Yoga and Sustainability Copy

This year, the International Day of Yoga at United Nations is based around the topic of Sustainability.
Yoga is right living. We practice yoga not only to become healthier in body and mind, but that we may live in peace and harmony with nature and all of our relationships. The teachings of all the classical Indian scriptures: of the Bhagavad Gita, the Ramayana, the Mahabharata, are scriptures honoring nature and a life connected and supporting both the unity and the diversity of Life. The teachings of our gurus, Swami Vishnudevananda and Swami Sivananda offer a disciplined path to the “Yoga Life” or the “Divine Life”, a life of Dharma.

What is Dharma?

Dharma is sustainable living – life in balance. That which sustains life is Dharma. That which promotes integrity, health, relationship, happiness, love, truth and peace is Dharma. Dharma in nature is instinctual. Nature organizes itself in patterns, ecosystems, and renewable energy flow. The waste of one life becomes a resource further in the cycle of life. The seasons, the life cycles of all living organisms, demonstrate the gunas, the qualities of nature, flowing in balance. Growth, homeostasis, and decay are the eternal qualities by which nature maintains balance while continuously changing – like a flowing river. Every living organism; every cell and organ within every organism, lives in the midst of life cycles, energy cycles, chemical cycles that follow nature’s laws of sustainability or Dharma.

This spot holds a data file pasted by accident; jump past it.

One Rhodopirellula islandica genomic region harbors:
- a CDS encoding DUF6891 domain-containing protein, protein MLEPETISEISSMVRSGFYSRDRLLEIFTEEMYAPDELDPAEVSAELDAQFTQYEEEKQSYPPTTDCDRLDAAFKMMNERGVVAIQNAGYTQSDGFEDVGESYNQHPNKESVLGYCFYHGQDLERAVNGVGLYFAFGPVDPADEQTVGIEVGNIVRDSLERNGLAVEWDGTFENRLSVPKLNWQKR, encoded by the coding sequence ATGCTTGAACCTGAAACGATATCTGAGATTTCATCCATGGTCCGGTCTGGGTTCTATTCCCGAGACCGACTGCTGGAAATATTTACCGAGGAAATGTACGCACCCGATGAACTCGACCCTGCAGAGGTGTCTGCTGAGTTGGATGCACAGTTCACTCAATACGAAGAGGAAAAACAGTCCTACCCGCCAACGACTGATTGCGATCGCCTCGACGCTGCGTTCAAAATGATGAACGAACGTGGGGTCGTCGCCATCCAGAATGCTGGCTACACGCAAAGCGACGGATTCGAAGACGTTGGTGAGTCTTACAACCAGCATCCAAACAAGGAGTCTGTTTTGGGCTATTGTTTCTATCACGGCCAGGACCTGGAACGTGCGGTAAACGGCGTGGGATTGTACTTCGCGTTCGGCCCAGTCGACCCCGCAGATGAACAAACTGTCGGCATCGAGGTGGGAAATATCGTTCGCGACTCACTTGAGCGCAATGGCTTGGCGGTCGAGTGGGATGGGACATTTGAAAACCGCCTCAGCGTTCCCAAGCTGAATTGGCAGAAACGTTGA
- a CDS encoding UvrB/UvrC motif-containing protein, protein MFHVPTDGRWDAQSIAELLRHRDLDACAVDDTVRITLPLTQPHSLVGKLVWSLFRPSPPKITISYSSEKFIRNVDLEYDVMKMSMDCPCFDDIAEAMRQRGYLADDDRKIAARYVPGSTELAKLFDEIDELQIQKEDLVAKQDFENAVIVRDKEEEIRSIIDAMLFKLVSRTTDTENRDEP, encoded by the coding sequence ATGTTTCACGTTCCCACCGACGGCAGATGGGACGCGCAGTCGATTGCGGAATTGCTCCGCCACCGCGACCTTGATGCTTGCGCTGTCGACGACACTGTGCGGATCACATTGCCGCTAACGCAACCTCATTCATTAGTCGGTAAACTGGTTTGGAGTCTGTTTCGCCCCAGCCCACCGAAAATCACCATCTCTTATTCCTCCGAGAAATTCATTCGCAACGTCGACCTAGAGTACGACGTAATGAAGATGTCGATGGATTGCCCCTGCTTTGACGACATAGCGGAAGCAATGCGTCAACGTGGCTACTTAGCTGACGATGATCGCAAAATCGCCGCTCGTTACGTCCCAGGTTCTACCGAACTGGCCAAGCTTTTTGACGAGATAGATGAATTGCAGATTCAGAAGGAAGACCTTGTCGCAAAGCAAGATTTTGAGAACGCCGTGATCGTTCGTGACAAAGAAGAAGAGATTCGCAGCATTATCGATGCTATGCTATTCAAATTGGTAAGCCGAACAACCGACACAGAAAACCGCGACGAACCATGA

Yet human free will, partially liberated from nature’s strict instinctual restraints, breaks all laws of health, ecology, pattern, rhythm and cycle of Life. Most physical, mental and spiritual disease is caused by lifestyle imbalances, aggravated by pollution of the environment by unsustainable farming, industry, transportation, energy, housing and war. Life out of balance is “adharma” – diseased, polluted and unsustainable.

By making dharma, health, balance and sustainability the priority over profit, pleasure and power, Yoga cultivates healthy attitudes, habits, and relationships as pathways to achieve happiness, with an appreciation for the sacred unity and beauty of life in balance. Yogic practices offer direct experience of balance and health, which become reference points in one’s personal and collective pursuit of truth and dharma.

Yoga asanas combined with proper breathing and relaxation help the body to know centered, balanced, relaxed, concentrated, connected state of mind.

A balanced yoga vegetarian diet not only provides an experience of giving the body what it needs, but also a discipline of living non-violently with the animal world.

The positive thinking of Yoga and Vedanta philosophy, along with the many yoga devotional traditions offer focus and meaning to life that becomes a motivation to recognize our connection with the universal life.

Karma Yoga or selfless service is the skill of acting with dharma, respecting all live as sacred.

Meditation is the direct path to transcend vanity and arrogance of ego and realize Self as none other than the Universal Life.

Dharma and sustainability are the universal laws of nature. Yoga is the discipline, the experience, the motivation, and the knowledge of dharma and sustainability; perhaps the most important set of tools to help humanity return to that balance individually and to develop the collective consciousness of both the importance and the means to a sustainable human reconnection with the dharma of nature.

Written by Srinivasan
Yoga Acharya of the Sivananda Yoga Vedanta Centers

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